“Sam walks by Big Ben at three o’clock, looks up at its face, and thinks, ‘It is now three o’clock’. However, unbeknownst to Sam, Big Ben malfunctioned and stopped precisely twelve hours ago.”
So maybe Sam just got lucky? But what would have happened if he’d passed by at 12:55? Such happenstances are examined in great detail in a recent paper for Philosophia, volume 39, number 3 (2011), pp. 547-561 – newly adding to the debate regarding the concept of Anti-Luck.
The paper also features Sam’s fortuitous experiences with a misbehaving calculator which manages to tell him that 131,071 is a prime number (even though its circuits have already been irreparably damaged by his neighbour’s hazardous experiments with plasma discharges). And, when he picks up a book on homeopathy, it (quite luckily) informs him that water is H2O.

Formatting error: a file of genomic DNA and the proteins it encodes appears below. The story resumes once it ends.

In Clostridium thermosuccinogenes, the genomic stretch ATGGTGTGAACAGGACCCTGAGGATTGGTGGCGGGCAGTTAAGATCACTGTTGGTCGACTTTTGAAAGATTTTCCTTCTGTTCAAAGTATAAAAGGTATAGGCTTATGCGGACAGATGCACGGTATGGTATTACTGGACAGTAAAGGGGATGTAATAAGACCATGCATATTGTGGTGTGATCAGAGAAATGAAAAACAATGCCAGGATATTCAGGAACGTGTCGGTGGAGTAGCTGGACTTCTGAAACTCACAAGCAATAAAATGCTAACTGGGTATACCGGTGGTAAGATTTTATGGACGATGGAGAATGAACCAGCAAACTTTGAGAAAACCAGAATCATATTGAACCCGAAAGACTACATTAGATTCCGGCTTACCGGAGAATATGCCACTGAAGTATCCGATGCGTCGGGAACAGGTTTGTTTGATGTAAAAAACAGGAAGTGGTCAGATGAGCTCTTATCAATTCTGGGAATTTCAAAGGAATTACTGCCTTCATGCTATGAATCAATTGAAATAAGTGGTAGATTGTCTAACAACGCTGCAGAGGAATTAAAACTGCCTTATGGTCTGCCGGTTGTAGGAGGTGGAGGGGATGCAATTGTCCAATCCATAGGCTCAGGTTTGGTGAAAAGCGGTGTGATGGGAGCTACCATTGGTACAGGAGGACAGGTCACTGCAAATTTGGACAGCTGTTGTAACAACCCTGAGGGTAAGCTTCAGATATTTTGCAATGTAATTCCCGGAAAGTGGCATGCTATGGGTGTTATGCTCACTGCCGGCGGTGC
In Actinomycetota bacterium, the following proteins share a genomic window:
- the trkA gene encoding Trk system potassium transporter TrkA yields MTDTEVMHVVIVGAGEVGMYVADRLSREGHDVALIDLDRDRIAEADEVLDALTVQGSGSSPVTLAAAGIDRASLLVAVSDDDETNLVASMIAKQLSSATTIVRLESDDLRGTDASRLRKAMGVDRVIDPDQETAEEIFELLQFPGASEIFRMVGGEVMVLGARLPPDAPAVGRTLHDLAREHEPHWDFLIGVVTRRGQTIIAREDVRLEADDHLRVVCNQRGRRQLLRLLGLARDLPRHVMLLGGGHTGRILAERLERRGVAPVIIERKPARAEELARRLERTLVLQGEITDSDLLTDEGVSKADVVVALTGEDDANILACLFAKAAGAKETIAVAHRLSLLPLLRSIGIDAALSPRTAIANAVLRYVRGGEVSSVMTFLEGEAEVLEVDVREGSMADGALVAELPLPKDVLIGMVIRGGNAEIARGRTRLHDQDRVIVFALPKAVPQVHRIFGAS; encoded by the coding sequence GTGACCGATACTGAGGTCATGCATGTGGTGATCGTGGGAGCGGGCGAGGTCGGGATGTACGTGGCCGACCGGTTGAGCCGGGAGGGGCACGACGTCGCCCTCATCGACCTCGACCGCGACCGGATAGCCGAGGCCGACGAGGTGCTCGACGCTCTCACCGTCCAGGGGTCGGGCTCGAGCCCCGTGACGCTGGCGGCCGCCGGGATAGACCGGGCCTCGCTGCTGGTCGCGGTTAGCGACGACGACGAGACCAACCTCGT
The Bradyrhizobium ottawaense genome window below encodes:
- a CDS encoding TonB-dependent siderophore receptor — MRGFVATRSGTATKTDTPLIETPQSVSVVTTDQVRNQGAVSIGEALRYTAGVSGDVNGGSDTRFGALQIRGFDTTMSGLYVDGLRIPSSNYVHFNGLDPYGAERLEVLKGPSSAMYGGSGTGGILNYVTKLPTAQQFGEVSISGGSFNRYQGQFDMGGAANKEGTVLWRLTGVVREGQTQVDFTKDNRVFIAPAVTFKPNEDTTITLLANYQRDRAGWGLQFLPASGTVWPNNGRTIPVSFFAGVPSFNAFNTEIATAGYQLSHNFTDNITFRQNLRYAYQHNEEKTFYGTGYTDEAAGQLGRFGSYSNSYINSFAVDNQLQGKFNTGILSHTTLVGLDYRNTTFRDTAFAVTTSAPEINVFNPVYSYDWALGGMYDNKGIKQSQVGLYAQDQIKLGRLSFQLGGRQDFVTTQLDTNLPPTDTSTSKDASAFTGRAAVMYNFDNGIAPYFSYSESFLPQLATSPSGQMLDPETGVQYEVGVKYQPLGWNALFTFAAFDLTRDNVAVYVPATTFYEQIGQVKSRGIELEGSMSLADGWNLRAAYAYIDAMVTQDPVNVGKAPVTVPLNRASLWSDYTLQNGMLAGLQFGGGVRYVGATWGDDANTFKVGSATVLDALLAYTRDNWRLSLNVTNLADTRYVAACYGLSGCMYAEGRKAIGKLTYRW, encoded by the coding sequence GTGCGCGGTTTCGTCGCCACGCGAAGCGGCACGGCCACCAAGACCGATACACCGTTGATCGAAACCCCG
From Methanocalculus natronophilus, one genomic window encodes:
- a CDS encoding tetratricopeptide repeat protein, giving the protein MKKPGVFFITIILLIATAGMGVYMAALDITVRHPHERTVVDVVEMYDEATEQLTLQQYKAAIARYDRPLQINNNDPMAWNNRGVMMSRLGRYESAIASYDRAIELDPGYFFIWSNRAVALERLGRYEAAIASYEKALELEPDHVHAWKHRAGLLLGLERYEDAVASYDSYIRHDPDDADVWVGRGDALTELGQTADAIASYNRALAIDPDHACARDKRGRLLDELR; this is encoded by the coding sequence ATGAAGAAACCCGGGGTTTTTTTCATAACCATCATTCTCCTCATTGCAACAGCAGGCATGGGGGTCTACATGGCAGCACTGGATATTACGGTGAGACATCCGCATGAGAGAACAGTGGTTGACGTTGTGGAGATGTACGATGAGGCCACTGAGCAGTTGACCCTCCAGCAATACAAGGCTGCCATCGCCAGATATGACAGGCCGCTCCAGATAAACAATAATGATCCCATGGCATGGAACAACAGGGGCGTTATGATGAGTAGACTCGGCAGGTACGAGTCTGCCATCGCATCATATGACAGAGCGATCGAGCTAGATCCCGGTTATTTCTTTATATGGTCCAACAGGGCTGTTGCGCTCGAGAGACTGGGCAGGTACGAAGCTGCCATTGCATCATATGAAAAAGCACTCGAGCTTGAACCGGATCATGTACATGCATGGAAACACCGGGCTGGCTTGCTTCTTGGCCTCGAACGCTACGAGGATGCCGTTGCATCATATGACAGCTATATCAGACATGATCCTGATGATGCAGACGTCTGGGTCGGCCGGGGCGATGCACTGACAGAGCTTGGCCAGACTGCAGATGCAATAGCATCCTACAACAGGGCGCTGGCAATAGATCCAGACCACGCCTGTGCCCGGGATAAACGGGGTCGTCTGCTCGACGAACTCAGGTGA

For comprehensive details see the full paper: Anti-Luck Epistemologies and Necessary Truths* by professor Jeffrey Roland and professor Jon Cogburn of the Philosophy Department at Louisiana State University, US.
 Strictly speaking, Big Ben can’t visually display the time – since it’s a bell, not a clock. The Clock Tower (recently renamed The Elizabeth Tower) at the Palace of Westminster does have a clock, called the Great Clock of Westminster, which some, mistakenly (sometimes along with the tower itself) call Big Ben.
 Marie von Ebner-Eschenbach is credited (at least by Wikipedia) as being the source of the phrase : “Even a stopped clock is right twice a day.”
(Quoted from professor Cogburn’s Personal Website)